February 22, 2016

MS Society-funded doctoral student demonstrates the adaptive potential of a child’s brain in pediatric-onset MS


The human brain is a web of nerve cells that are in constant communication with one another. Even when the brain is unconscious, certain networks of nerve cells continue to fire away in a flurry of activity. These so-called resting-state networks are thought to keep the brain primed and alert, ready to respond at a moment’s notice. Some are even considered necessary for higher order cognitive functions, such as processing emotions.

The strength of connection, or functional connectivity, between different regions of a nerve network is altered by a number of neurological disorders, including multiple sclerosis (MS). In adults living with MS, disruption of the myelin-rich regions of the brain leads to reduced connectivity within these resting-state networks, leading to deficits in cognitive ability.

A team led by Dr. Brenda Banwell at Toronto’s Hospital for Sick Children is focused on understanding whether a similar relationship exists between demyelination and resting-state networks in childhood-onset MS. Physical disability appears to progress at a much slower pace in children compared to adults with MS. This may be partly explained by an adaptive response within the child’s brain that promotes the preservation of key functional neural networks such as resting-state.

These questions formed the basis of a study carried out by Dr. Banwell’s team, including Dr. Nadine Akbar, who was supported by a National Bank Financial Group Doctoral Studentship Award from the MS Society of Canada. The findings of the study were published in the journal PLOS ONE.


19 individuals with childhood-onset MS (less than 18 years of age at time of first MS attack), were recruited from the MS program at Toronto’s Hospital for Sick Children. The participants were compared to an age and sex-matched group of 16 individuals without MS.

Magnetic resonance imaging (MRI) scans were carried out on the study participants. MRI is a powerful tool that can assess potential damage to regions of myelin in the brain. A variation of the technology called functional MRI (fMRI) can also measure the strength of connectivity within resting-state networks.

The team focused on resting-state networks that are involved in varying aspects of human cognition, including emotional processing, daydreaming, attention control and working memory. An important network the researchers examined is called the default-mode network, a set of brain regions that are active when the mind is at rest and wandering (including thinking about one’s self and others, thinking about others, reflecting on the past and planning for the future), and not focused on a particular task in the outside world.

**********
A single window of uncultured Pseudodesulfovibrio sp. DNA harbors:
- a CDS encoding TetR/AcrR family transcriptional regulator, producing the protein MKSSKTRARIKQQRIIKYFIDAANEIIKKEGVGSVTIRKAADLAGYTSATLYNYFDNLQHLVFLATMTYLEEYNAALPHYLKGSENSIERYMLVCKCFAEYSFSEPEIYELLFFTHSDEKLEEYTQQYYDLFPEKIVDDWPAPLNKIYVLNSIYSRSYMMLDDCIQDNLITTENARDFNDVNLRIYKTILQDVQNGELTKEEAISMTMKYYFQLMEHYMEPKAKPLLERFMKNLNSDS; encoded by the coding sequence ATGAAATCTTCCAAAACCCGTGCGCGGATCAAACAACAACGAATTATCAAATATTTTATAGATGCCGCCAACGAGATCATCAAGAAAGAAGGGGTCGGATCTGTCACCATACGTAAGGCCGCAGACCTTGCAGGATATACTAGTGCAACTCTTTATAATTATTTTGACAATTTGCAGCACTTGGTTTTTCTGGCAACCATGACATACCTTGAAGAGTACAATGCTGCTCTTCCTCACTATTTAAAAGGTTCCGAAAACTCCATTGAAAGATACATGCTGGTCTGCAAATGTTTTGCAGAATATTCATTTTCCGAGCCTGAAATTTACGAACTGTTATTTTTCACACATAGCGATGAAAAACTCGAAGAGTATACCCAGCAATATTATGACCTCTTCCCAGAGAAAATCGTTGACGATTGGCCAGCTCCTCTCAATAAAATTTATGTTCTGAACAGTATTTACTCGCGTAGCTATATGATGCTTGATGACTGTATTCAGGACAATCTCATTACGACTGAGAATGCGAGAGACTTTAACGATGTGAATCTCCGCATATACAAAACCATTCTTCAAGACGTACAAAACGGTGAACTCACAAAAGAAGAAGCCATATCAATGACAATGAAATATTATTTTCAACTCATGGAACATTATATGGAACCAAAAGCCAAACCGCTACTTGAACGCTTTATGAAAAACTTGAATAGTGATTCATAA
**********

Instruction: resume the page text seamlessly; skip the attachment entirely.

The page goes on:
Participants with MS unsurprisingly exhibited evidence of widespread damage to myelin-rich areas throughout the brain compared to healthy controls based on MRI scans. In stark contrast, MS participants had overall stronger functional connections within the resting state networks that are related to cognition compared to individuals without MS.

The researchers also noted that, within the MS participant group, specific areas of the brain that had greater myelin damage were linked to improved connectivity within the default-mode network.


Dr. Banwell and her team view the increased neural connectivity that they observed as an adaptation to demyelination – the child’s brain adjusted to the MS-related damage by increasing the underlying strength of important resting-state networks. These networks are thought to govern a variety of critical day-to-day activities, from the child’s capacity for focus and attention, to incorporating past experiences into future plans.

The authors suggest that the brain may prioritize such preferred or essential brain regions over others in response to demyelination. It could help explain why all the children within the MS group maintained a high level of cognitive function despite loss of myelin, which normally leads to cognitive deficits in adults. Similar and larger studies will help pinpoint the degree to which increased neural connectivity is able to both compensate for demyelination in childhood MS, as well as maintain cognitive ability in the face of ongoing MS-related damage.


Akbar N et al. (2016). Alterations in functional and structural connectivity in pediatric-onset multiple sclerosis. PLoS ONE (11)1: e0145906. doi:10.1371/journal.pone.0145906.